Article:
Key initiatives focused on developing strategies to both attract and retain talent and included key partnerships with the following organizations: Greater Metropolitan Workforce Council, Minnesota Food & Agriculture Leadership Initiative and Forge North.  Performance measurements included building the network, supporting employers, generating leads and raising visibility.

People were identified as a critical key asset.  Awareness of the talent and Minnesota advantages was noted as a concern.  Attraction and retention were highlighted as key goals.  The panel included key HR leaders from U.S. Bank, Medtronic and Salo.  They emphasized the need to grow existing talent by reinvesting in them and developing access to opportunities.

A couple of areas I’d like to see expounded on in future meetings include regional strategies related to global competition, cluster development and strengthening middle market opportunities.

 

More photos of the event are in the Gallery.

The BOLD Awards

THE BOLD AWARDS celebrate industry’s boldest bets, daring strategies, innovative approaches, and collaborative leaders and teams.  This event recognized finalists and winners for their imagination and extraordinary efforts to grow Minnesota.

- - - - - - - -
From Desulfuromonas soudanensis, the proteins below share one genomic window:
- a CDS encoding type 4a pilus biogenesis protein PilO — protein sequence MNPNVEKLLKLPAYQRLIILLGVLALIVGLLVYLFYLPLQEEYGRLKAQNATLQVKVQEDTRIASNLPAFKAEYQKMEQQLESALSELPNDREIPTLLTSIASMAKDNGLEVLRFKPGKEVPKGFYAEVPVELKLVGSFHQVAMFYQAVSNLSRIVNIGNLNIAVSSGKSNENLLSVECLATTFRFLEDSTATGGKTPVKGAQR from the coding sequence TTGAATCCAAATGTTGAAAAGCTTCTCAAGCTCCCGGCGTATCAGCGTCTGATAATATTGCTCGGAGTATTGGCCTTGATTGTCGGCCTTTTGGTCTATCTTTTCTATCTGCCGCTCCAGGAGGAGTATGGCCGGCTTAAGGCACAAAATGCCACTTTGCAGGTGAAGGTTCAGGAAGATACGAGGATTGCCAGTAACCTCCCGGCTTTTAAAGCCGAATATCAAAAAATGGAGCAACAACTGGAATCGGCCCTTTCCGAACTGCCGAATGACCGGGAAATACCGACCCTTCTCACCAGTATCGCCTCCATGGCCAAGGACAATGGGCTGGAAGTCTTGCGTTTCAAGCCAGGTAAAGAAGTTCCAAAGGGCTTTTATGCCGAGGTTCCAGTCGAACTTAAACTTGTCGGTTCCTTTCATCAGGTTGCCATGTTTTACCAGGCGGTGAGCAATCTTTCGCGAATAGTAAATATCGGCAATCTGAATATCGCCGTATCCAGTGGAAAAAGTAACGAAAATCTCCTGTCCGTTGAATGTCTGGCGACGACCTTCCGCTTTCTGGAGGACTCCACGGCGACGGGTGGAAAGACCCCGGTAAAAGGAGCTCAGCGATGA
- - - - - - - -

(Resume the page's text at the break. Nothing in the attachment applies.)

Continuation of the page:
This was a gala celebration where inspiring stories were shared.  All of the organizations vying for the title of BOLDEST OF THE BOLD were here because they had created new business models, partnerships or services.  The energy in the room was palpable as the onsite voting results of the 300 in attendance were tallied.

The 2018 BOLD Award finalists and winners by category were:

Non-Profit

  • Bunker Labs Minneapolis
  • Cookie Cart
  • Cornerstone (winner!)

Early Stage

  • Autonomous Tractor Corporation (winner!)
  • Foreverence
  • Roosevelt Energy

Corporate Small

  • Duke Cannon Supply Co.
  • HED Cycling Products (winner!)
  • Inspire Medical Systems

Middle Market

  • Bite Squad
  • Perforce Software
  • Ralco Agriculture (winner!)

Corporate Large

  • Kraus-Anderson
  • Restaurant Technologies (winner!)

The 6th annual BOLD Awards were hosted by ACG Minnesota and held at the Muse Event Center in Minneapolis.  Association for Corporate Growth (ACG) has chapters worldwide representing 14,500 members.  ACG serves 90,000 investors owners, executives, lenders and advisors to growing middle-market companies.  ACG’s mission is to drive middle-market growth.  Elements Group is a proud member of ACG.